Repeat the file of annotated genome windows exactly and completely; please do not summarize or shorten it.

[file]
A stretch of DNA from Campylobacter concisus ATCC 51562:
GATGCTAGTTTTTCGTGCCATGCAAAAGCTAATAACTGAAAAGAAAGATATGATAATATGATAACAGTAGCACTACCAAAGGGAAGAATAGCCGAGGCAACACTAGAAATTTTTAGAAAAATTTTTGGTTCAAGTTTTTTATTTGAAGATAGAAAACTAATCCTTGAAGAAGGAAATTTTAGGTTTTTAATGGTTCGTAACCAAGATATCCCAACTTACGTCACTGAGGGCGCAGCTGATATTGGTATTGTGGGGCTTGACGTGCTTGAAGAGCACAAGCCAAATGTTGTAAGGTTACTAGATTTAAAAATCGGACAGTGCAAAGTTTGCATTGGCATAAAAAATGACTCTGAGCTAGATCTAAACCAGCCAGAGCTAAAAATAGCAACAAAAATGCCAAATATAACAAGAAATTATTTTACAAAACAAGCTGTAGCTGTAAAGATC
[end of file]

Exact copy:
A stretch of DNA from Campylobacter concisus ATCC 51562:
GATGCTAGTTTTTCGTGCCATGCAAAAGCTAATAACTGAAAAGAAAGATATGATAATATGATAACAGTAGCACTACCAAAGGGAAGAATAGCCGAGGCAACACTAGAAATTTTTAGAAAAATTTTTGGTTCAAGTTTTTTATTTGAAGATAGAAAACTAATCCTTGAAGAAGGAAATTTTAGGTTTTTAATGGTTCGTAACCAAGATATCCCAACTTACGTCACTGAGGGCGCAGCTGATATTGGTATTGTGGGGCTTGACGTGCTTGAAGAGCACAAGCCAAATGTTGTAAGGTTACTAGATTTAAAAATCGGACAGTGCAAAGTTTGCATTGGCATAAAAAATGACTCTGAGCTAGATCTAAACCAGCCAGAGCTAAAAATAGCAACAAAAATGCCAAATATAACAAGAAATTATTTTACAAAACAAGCTGTAGCTGTAAAGATC